Section 201 Investigations: An Introduction to U.S. Trade Remedies for U.S. Manufacturers (Part III)

Contributor Article by Daniel B. Pickard

U.S. manufacturers who have been harmed by low-priced imports can obtain meaningful relief under several trade remedy laws.  The first article in this series covered the U.S. antidumping law, in effect investigations of low priced imports that are engaged in international price discrimination. The second article provided an overview of countervailing duty investigations, which give relief to U.S. manufacturers and their workers who have been injured by unfairly subsidized imports.  This third article covers “Section 201” investigations (also known as “Safeguard” cases) which are one of the strongest trade remedy actions available under U.S. law. This provision of the Trade Act of 1974 authorizes the U.S. International Trade Commission (“ITC”) to examine whether a particular import is causing or threatening to cause serious injury to a domestic industry.

The U.S. International Trade Commission and the Injury Standard

The federal agency responsible for conducting Section 201 safeguard investigations is the ITC, an independent federal agency with quasi-judicial authority. The ITC is charged with determining whether “an article is being imported into the United States in such increased quantities as to be a substantial cause of serious injury, or the threat thereof, to the domestic industry producing an article like or directly competitive with the imported article.” A substantial cause is defined as “a cause which is important and not less than any other cause.  Both the injury and causal standards are higher in a Section 201 investigation as compared to an anti-dumping or countervailing duty case.  However, the remedy provided in Section 201 can be much broader – covering imports potentially from every country in the world – and more meaningful than in an antidumping/countervailing duty case.  Additionally, Section 201 does not require a finding of an unfair trade practice, as do the antidumping and countervailing duty laws.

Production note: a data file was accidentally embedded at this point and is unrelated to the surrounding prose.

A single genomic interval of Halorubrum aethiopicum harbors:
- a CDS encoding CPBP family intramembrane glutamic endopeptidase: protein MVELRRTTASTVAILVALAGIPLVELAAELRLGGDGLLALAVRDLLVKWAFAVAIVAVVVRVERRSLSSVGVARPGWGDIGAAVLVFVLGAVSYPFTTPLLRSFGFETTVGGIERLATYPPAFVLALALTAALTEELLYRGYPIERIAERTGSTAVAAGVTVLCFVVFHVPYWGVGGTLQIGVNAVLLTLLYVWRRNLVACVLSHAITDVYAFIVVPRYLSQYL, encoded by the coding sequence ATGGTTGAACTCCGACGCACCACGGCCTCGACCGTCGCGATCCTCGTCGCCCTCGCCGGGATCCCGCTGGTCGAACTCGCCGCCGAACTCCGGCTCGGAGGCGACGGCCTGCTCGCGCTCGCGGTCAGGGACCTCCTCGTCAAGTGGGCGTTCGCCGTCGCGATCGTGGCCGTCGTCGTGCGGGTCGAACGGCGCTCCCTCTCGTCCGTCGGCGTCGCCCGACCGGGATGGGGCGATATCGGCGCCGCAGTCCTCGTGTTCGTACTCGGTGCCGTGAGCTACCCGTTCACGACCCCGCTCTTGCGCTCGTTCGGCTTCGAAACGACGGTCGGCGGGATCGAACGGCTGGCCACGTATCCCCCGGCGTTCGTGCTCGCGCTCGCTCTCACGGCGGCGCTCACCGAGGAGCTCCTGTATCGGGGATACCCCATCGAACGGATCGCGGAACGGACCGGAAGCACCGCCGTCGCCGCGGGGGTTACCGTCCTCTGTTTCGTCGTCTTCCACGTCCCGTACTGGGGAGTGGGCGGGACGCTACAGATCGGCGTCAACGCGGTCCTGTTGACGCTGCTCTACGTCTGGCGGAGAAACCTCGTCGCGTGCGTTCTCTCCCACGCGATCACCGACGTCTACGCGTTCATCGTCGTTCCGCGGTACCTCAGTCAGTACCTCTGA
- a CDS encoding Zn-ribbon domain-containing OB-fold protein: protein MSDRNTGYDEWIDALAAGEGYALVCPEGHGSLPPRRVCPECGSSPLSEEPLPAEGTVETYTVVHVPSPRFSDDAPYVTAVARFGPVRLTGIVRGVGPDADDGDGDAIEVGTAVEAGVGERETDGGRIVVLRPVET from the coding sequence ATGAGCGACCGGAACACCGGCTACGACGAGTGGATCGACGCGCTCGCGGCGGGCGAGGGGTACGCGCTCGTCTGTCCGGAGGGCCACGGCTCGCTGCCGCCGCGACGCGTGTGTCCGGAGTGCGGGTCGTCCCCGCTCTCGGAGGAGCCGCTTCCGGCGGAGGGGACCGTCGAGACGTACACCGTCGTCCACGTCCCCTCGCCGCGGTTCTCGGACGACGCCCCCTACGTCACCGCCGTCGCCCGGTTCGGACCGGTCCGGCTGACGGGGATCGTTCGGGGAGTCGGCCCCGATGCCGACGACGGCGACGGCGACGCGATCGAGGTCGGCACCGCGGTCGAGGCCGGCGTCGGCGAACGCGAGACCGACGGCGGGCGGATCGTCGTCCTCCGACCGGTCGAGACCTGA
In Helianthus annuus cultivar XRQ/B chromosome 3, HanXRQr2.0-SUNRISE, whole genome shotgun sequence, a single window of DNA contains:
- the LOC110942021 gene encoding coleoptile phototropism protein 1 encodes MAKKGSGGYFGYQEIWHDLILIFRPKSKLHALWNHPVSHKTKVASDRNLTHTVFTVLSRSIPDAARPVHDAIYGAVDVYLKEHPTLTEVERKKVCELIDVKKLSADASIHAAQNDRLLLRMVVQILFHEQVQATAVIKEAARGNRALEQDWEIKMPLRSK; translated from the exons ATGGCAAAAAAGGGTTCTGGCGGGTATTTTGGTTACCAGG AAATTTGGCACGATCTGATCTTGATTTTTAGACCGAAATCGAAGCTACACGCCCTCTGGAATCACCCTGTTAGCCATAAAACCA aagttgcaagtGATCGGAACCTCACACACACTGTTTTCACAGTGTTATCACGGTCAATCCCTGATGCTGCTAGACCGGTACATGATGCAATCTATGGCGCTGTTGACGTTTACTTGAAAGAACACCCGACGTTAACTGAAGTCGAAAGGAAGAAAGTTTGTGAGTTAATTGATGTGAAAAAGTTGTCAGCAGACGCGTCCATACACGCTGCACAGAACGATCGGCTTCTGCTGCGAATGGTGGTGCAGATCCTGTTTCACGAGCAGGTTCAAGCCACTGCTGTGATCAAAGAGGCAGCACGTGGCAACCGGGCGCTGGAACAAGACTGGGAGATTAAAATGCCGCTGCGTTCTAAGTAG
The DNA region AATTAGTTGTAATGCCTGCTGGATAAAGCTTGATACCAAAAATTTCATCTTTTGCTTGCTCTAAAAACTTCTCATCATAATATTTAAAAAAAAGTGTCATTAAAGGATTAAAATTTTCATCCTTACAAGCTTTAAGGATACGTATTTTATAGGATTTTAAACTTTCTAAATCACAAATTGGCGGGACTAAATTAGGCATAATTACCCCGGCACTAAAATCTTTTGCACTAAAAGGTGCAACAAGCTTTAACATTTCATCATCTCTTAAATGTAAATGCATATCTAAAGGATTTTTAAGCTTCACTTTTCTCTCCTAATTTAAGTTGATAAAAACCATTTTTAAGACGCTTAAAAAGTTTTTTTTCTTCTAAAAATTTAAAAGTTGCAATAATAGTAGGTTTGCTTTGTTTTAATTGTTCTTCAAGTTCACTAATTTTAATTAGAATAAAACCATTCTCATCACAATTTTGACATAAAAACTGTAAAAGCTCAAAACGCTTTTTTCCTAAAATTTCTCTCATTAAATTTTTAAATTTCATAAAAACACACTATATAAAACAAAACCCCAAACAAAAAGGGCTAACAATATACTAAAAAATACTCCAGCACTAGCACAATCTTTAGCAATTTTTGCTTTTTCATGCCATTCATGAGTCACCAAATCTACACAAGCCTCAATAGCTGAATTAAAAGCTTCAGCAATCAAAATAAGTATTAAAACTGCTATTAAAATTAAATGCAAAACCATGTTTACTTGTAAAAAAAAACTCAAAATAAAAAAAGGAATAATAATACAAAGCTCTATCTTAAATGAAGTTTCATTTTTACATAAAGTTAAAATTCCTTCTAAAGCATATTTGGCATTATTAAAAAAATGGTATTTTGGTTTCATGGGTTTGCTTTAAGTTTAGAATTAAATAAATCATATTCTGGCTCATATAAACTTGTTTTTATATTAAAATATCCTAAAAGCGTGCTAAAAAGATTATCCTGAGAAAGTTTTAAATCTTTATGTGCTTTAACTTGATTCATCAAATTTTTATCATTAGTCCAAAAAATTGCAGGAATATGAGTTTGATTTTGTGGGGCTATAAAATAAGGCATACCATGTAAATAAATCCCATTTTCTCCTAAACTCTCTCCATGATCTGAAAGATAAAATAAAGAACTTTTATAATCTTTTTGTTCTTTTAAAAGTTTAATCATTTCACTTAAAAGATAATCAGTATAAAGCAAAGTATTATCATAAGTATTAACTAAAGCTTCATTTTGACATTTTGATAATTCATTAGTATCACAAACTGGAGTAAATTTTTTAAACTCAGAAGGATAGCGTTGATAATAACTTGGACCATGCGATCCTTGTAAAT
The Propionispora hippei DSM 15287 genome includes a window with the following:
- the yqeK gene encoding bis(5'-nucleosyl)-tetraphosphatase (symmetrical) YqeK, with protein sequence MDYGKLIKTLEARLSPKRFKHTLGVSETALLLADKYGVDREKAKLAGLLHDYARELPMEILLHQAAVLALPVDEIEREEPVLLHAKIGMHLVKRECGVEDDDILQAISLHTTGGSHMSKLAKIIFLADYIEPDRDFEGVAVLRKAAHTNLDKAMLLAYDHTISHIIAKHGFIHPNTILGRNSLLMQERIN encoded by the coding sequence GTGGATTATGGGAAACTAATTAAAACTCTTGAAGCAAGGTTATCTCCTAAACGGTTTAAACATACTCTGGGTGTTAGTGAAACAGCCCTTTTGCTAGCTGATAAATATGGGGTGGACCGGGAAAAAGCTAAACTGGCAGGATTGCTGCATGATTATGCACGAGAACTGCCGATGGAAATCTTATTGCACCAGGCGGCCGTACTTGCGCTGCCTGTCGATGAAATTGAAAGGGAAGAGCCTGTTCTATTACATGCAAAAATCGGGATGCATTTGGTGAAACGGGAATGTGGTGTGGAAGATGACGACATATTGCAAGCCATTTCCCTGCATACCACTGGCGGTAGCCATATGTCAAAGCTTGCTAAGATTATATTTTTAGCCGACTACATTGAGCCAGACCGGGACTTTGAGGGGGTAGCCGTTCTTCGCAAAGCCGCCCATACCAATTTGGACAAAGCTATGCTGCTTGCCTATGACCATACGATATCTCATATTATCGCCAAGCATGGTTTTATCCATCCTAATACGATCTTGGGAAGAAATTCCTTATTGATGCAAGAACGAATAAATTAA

If the ITC makes an affirmative injury determination under Section 201, the investigation proceeds to a remedy phase.  During the remedy phase, ITC recommends specific actions to address the serious injury to the domestic industry.  The ITC generally must make its injury finding within 120 days (150 days in more complicated cases) of the initiation of the Section 201 investigation and must transmit its report to the President, together with any relief recommendations, within 180 days after initiation.  

Relief Under a Section 201 Investigation

Once the ITC issues its recommendations, the President has sixty days to “take all appropriate and feasible action. . . [to] facilitate efforts by the domestic industry to make a positive adjustment to import competition and provide greater economic and social benefits than costs.  Some actions that the President may authorize include increasing or imposing duties, imposing a tariff-rate quota, modifying or imposing quantitative restrictions, implementing adjustment measures, withdrawing or modifying concessions provided to U.S. trading partners, and commencing negotiations with foreign governments to limit exports into the United States.

If import relief is provided, the ITC periodically reports on developments within the industry during the period of relief. Upon request, the ITC advises the President of the probable economic effect on the industry of the reduction, modification, or termination of the relief in effect. At the conclusion of any relief period, the ITC is required to report to the President and Congress on the effectiveness of the relief action in facilitating the positive adjustment of the domestic industry to import competition.


For more information regarding the U.S. trade remedy laws, please contact Daniel B. Pickard, a partner in the International Trade practice of Wiley Rein LLP, in Washington DC.  He can be reached at 202.719.7285 or via email at [email protected].

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